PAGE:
Gas Is Cheap, so Why Are We Still Paying Fuel Surcharges for Shipping and Travel?


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Learn how to save on your travel and shipping even though these fees (created when oil prices spiked) seem to be a permanent fixture.

In 2016, we need to update the old saying that nothing is certain except death and taxes: We can now add fuel surcharges to that list.

Sure, we all know that one of the biggest expenses of moving packages – or people – from A to B is fuel. In fact, about 30 percent of airline expenses are for fuel, according to NPR. So it made sense when shippers and transporters – faced with  soaring fuel prices a decade ago – started adding fuel surcharges to bills. Since then, however, gas prices have plummeted: At an average $1.80 a gallon they are lower than they’ve been since 2009, according to the Denver Post. But we are still paying fuel surcharges. What gives?

If you wonder that, you aren’t alone. The chairman of Travelers United, Charlie Leocha, sent a letter to the airlines asking them to lower airfares in response to the decrease in fuel costs, reported NPR.

“It seems to have absolutely no connection with reality,” Leocha told NPR, noting that airlines never explained when fees would be lowered. “It’s just a random fee the airlines vary as they want to.”

Airlines have their own logic, however.

Jean Medina, a spokesperson for the Airlines for America lobbying group, said each carrier decides what fees to tack on and those fees – even if they’re deemed “fuel charges” – can be used to cover any expenses.

“While airlines are reporting profits, it’s modest,” Medina told NPR. “While fuel has come down, other costs have been increasing — costs of labor, cost of aircraft rent, cost of buying new planes.”

While that may be true for some carriers, it’s not for American Airlines, the world’s largest. Indeed, it had a record-breaking third-quarter profit with net income that jumped 80 percent to $1.69 billion thanks to a huge drop in fuel spending, reported the Associated Press.

It’s not just airlines that impose surcharges. Many companies charge such extra fuel fees including taxicab companies ($1.25 per trip in Philadelphia, for example), UPS (a fluctuating rate depending on fuel prices) and FedEx (also fluctuating).

And, like airlines, many companies that impose fuel surcharges reap profits. UPS this week reported profits nearly tripled in the fourth quarter, exceeding analysts’ expectations, the Wall Street Journal reported.

FedEx is also reporting solid profits on the back of surging e-commerce. The company said its volume was up by 9 percent a day in the quarter that ended Nov. 30. Like UPS, FedEx is now charging not just for weight, but also for size — because many packages are light, but take up a large amount of cargo space. Some of that base increase is being offset by continued “fuel surcharges,” the company said. That suggests the fuel fees on shipping may shrink, but they won’t go away any time soon.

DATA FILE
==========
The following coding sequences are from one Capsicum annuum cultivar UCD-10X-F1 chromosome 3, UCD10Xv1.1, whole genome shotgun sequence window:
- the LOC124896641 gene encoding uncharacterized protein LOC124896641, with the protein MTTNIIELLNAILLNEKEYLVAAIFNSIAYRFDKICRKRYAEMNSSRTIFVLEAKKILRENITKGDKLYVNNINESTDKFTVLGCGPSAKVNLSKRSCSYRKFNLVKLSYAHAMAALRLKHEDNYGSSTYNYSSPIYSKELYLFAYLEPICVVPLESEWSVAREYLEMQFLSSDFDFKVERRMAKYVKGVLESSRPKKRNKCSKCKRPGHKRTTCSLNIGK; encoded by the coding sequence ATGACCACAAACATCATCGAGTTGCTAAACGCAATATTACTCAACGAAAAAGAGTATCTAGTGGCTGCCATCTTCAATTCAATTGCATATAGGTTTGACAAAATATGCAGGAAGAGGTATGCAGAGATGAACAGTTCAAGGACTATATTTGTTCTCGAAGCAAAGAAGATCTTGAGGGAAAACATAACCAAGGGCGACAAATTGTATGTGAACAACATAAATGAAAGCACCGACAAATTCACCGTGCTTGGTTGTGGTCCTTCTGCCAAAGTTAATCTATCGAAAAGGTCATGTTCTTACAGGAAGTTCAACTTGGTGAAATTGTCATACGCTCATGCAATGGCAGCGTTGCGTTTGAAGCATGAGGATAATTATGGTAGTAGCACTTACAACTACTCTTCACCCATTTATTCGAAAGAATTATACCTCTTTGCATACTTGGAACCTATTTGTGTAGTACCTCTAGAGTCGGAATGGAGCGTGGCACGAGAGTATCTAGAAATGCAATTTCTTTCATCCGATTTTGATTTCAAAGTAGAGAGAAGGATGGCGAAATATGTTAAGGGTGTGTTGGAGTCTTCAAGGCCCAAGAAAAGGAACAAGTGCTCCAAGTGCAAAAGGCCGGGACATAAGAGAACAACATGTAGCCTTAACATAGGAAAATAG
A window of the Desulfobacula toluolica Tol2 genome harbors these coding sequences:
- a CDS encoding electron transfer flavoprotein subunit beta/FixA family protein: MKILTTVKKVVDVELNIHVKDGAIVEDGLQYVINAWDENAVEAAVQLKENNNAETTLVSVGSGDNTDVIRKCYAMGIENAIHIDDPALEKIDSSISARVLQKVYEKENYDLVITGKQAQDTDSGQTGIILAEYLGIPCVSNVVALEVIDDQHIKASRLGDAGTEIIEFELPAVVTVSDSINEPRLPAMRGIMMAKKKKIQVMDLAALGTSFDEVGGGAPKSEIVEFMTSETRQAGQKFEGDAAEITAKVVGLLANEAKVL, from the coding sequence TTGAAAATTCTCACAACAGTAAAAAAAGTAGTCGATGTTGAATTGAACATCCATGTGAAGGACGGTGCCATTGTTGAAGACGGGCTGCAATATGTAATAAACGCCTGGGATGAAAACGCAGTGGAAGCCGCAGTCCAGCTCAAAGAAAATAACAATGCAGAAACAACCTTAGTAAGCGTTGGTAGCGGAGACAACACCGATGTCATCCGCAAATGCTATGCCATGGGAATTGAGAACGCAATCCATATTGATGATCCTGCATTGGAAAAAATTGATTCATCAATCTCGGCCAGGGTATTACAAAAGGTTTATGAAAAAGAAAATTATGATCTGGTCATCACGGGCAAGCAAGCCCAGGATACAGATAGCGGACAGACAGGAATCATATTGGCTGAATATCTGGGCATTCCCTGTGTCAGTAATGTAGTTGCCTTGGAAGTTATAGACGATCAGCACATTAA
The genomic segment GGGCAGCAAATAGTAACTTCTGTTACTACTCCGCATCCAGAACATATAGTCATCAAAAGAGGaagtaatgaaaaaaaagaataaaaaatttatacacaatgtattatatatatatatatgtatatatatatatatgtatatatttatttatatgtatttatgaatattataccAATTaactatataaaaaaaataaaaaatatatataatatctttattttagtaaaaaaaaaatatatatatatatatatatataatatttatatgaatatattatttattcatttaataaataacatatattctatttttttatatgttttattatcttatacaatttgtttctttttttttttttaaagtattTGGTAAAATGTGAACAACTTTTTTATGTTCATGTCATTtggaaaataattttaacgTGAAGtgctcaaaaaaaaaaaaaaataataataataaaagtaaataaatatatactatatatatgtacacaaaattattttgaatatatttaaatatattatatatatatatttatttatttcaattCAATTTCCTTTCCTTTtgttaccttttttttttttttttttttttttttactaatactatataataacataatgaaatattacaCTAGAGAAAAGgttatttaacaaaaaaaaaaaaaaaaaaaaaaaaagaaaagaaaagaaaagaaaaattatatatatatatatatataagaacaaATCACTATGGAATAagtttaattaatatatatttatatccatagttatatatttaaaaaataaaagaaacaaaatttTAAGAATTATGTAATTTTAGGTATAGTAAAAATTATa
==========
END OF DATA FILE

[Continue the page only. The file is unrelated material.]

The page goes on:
There are examples of some surcharges falling away, though this tends to happen slowly. NPR reported that taxis in Atlanta were charging a $2 fuel fee, but a city law forced them to lift it once the price of gas dropped below $2.90. Virgin Australian Airlines announced in January that it would drop the fuel surcharge on its flights to the United States, the report said. In December, the Nevada Taxicab Authority revoked a surcharge it had imposed in 2011, according to Philly.com.

In the meantime, here are some tips to help you minimize or avoid these lingering surcharges.

  • Research airlines: Not all of them impose fuel surcharges. The Points Guy has a list of airlines and surcharges, but don’t forget things change quickly. Check the airlines’ websites, too. Tip: Remember that fuel surcharges on some awards tickets can cost you hundreds of dollars. Ask before you invest in an awards program.
  • Ask before joining the taxi line: Some cities impose fuel surcharges on taxi drivers. Others don’t. And options like Uber and other public transportation abound. Plan ahead and ask before you decide on transportation.
  • Consider shipping options: You might not be able to beat fuel surcharges on all shipping, but you can cut other costs. What many people don’t realize is that items shipped with slower delivery times (and at much lower costs!) often arrive only a day or two later than the more expensive methods, reports Simple Dollar. Also, in step with the trend towards “dimensional” shipping fees, use the smallest box or packaging feasible to protect and transport your package.

Do you have tips for saving on transportation and shipping costs? Share with us in comments below or on our Facebook page.

Stacy Johnson

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